Performers from all three are coming to York’s Strand-Capitol Performing Arts Center May 14 for Ballroom with a Twist – a show that takes your love of reality TV from your living room to the stage.
The show – hosted by “Dancing with the Stars” pros Anna Trebunskaya and Dmitry Chaplin – will also feature performances from Oksana Dmytreko, Magda Fialek, Anya Fuchs and Kiki Nyemchek from “Dancing With The Stars”; Legacy, Serge Onik, Jonathan Platero and Randi Lynn Strong from “So You Think You Can Dance”; and Gina Glocksen-Ruzicka with Mykal Kilgore from “American Idol.”
You probably remember Trebunskaya from her performances with Jerry Rice, Evan Lycasek and, most recently, Gary Busey.
“The fun thing about Ballroom With A Twist is that you get the best dancers from ‘So You Think You Can Dance,’ ‘Dancing With The Stars’ and ‘American Idol’ all happening live,” she said. “And it’s not just one type of dancing.”
The audience can expect to see everything from Latin to contemporary and even b-boy style.
The best part? There’s no judges, Trebunskaya said, so the dancers can just focus on sharing their love of dance with the audience.
Ever wonder what it’s like to perform on a show like “Dancing with the Stars”? Trebunskaya said it’s a lot a lot like going on a cruise. For three months. Without the feeling of actually being on vacation.
“You basically don’t have your own schedule for three months out of the year,” she said. “You go on the ship and the people on the cruise, they become your family and friends and everything … You work seven days a week. You don’t have days off. After three months, you go to some land and you’re like, ‘Oh, there’s other people, too. There’s other people than your family.’ For three months, the crew and cast is really our family.”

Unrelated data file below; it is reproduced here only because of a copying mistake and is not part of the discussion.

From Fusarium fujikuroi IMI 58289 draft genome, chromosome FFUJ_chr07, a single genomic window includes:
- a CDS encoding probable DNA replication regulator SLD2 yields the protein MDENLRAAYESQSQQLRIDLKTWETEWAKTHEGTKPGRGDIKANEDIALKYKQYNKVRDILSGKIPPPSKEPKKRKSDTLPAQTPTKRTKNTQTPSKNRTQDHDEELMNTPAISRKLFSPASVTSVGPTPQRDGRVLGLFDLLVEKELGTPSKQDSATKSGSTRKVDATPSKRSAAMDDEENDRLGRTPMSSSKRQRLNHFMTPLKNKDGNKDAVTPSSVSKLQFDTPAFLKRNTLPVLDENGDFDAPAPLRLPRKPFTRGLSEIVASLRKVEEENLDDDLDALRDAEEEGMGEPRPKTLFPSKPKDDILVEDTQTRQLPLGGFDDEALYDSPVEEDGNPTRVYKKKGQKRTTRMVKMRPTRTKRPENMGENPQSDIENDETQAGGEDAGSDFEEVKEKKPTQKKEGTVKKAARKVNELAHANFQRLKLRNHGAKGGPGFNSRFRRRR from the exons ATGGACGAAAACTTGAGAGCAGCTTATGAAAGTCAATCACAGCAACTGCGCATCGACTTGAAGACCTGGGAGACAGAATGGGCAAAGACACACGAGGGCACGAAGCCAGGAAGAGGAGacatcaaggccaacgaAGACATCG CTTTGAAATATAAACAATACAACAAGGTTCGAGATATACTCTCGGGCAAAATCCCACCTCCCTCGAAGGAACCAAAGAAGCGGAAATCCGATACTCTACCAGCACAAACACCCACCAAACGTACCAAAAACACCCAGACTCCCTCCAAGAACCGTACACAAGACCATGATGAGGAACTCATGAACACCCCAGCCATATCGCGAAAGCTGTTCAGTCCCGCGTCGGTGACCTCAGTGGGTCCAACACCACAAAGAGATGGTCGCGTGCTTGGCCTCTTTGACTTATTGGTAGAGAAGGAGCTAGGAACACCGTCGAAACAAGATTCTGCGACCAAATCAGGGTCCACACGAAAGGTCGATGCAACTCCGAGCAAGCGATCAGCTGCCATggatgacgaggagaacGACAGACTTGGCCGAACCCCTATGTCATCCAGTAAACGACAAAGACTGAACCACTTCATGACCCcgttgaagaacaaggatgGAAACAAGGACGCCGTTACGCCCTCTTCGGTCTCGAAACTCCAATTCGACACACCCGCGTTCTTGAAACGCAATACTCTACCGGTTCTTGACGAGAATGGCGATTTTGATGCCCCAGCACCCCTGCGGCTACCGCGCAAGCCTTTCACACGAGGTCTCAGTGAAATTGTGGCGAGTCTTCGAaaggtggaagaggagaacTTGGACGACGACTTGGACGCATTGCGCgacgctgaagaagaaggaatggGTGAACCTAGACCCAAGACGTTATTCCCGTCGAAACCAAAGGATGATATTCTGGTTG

Here’s a by-the-numbers look at the amount of time “Dancing with the Stars” dancers dedicate to the show.
Time to teach a new dance – 5 days
Outside of the show, Trebunskaya said she typically spends at least three or four months teaching a dance routine to a beginner student. On “Dancing with the Stars,” the professionals have only five days. And as you get closer to the finals, you end up teaching three to four dances a week when you factor in all of the group dances, she said.
Rehearsals – 8-14 hours a day
Often, people think the dancers just rehearse a few hours each day. And sometimes, that’s true. But even if a rehearsal is only three or four hours long (although it’s sometimes more like six), they also have to factor in travel, wardrobe fittings and other behind-the-scenes tasks, Trebunskaya said. Even if they get eliminated from the competition, they’re still involved in choreography and professional dance numbers, which also takes time.
Travel – 3 hours a day (at least)
You have to rehearse where your celebrity is, Trebunskaya said. That often means at least three hours of travel time per day – sometimes more if you have to fly to another state.
Interviews – 1-2 hours
Even though you only see about a minute of it on TV, interviews and reality bits tend to take more than an hour to complete, Trebunskaya said.
Hair and makeup – 4 hours
Getting ready for show night is no simple task. Dancers typically spend an hour in hair and an hour in makeup – sometimes longer if they’re going for a crazy character look. Then, they have about 30 to 45 minutes of touchup, plus some extra time for spray tanning and body makeup. When it’s all said and done, it takes about four hours every show night, Trebunskaya said.
If you go
What: Ballroom With A Twist
When: 7:30 p.m. Saturday, May 14
Where: Strand-Capitol Performing Arts Center, 50 N. George St., York
Cost: $42, $52, $62. Meet-and-greet tickets are an extra $50.
More information: Visit www.mystrandcapitol.org